Vail Daily column: Now that you’re 18 …
July 1, 2015
Editor's note: This is the fifth part of a six-part series.
On turning 18, your rights and legal obligations change regarding matters revolving about sex, partnership and marriage.
What is recited here is intended to be general in nature and does not dwell upon the specifics of Colorado law. It is intended, instead, to summarize the law generally and to emphasize what is common among the majority of states.
Marriage is presumed to be a lifelong contract which, as of this week’s Supreme Court decision, is between a man and a woman, a man and man, or a woman and a woman. It is a legal commitment to be married partners with all obligations, rights and responsibilities attendant with such institution.
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When you turn 18, you no longer need your parents' consent to marry. OK, then, beside the old cliches, what exactly is marriage? Marriage is presumed to be a lifelong contract which, as of this week's Supreme Court decision, is between a man and a woman, a man and man, or a woman and a woman. It is a legal commitment to be married partners with all obligations, rights and responsibilities attendant with such institution. In some states, you must get married by a ceremonial marriage (that is, before a judge, justice of the peace, religious leader or some other person invested by the state with the authority to bestow marriage upon others). In other states, you can become married by common law (that is, absent a ceremonial marriage so long as the parties each manifest a present intent to be as husband and wife and hold themselves out to the public as husband and wife). In most states, in order to be married, you must obtain a marriage license from the state. Colorado recognizes common law marriage but, a word to the wise, although you can get married by common law, if you one day decide to get divorced, then you cannot get common law divorced. Instead, you have to march through the same court procedures as if you had gotten formally married.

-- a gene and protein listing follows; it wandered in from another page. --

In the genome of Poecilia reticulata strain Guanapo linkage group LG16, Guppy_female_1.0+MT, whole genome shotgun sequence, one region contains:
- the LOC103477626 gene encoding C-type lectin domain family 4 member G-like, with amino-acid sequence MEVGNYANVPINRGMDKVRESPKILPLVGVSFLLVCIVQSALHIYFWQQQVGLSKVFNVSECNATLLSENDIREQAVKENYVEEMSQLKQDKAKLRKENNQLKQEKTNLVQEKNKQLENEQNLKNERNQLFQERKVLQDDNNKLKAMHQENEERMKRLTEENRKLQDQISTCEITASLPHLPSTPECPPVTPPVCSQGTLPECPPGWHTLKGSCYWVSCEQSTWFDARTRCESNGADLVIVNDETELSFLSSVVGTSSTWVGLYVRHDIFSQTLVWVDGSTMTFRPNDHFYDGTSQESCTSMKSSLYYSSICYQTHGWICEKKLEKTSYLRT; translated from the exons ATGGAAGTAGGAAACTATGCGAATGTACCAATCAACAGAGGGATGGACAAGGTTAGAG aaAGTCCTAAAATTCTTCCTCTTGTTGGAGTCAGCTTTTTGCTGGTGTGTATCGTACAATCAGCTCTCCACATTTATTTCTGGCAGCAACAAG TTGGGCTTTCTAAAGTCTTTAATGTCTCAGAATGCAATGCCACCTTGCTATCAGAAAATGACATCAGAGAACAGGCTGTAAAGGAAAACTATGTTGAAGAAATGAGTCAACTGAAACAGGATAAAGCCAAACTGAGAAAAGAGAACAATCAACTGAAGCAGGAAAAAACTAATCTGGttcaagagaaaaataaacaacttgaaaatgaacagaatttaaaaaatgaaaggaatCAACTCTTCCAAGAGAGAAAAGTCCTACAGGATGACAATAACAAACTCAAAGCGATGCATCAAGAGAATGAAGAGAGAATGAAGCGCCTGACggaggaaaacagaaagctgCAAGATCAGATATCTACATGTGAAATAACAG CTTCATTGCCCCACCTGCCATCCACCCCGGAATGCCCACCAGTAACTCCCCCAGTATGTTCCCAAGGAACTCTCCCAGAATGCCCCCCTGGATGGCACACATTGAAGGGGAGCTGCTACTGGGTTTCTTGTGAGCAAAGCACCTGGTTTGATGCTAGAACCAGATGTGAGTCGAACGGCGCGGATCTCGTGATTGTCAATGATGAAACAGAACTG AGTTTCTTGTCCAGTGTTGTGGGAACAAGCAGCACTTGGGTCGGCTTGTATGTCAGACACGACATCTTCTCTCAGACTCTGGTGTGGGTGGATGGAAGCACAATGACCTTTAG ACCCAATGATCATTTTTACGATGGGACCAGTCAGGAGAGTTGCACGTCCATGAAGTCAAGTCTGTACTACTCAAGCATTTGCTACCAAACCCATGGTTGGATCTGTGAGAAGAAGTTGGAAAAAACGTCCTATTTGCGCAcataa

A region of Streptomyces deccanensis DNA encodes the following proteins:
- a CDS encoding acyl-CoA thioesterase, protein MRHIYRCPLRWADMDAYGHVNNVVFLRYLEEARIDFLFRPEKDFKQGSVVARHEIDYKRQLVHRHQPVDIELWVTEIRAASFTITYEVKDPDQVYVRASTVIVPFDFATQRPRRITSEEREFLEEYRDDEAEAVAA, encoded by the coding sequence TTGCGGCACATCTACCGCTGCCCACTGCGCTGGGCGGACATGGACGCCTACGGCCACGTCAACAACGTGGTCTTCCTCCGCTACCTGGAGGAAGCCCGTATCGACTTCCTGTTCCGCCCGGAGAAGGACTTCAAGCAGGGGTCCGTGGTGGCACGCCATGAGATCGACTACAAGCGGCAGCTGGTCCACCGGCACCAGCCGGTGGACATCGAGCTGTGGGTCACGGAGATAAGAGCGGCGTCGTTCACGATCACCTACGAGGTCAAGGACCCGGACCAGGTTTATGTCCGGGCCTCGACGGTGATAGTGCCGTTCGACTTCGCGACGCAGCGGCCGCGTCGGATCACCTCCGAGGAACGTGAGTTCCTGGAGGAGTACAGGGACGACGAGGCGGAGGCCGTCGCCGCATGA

COMMUNITY PROPERTY LAWS
A minority of states have community property laws. Most do not. "Community property," in the states that recognize it, consists of the assets and wages earned or obtained by either party to the marriage during the marriage. Both parties have equal ownership and control over the community property in a marriage. Property which is not "community" is "separate." Generally, anything which belonged to either party before the marriage or which is inherited by, or gifted to, a party during the marriage is considered separate property.
A prenuptial ("pre-nup" or "pre-marital") agreement is a contract into which you and your intended can enter prior to marriage wherein you determine, in advance, what your rights and obligations to one another will be during the marriage and/or in the event of a divorce. Although a pre-nup agreement can change certain rights between a couple, it cannot violate public policy (such as leaving one spouse or the other destitute in the event of a divorce), or encompass criminal behavior or agreements. Neither can it dictate how children who may one day be the product of the marriage will be treated. It is almost always a good idea for each of the parties to obtain independent legal counsel to represent them when crafting a prenuptial agreement. Marital agreements can also often be entered into after marriage, in which event they are commonly known as "post-nuptial" agreements.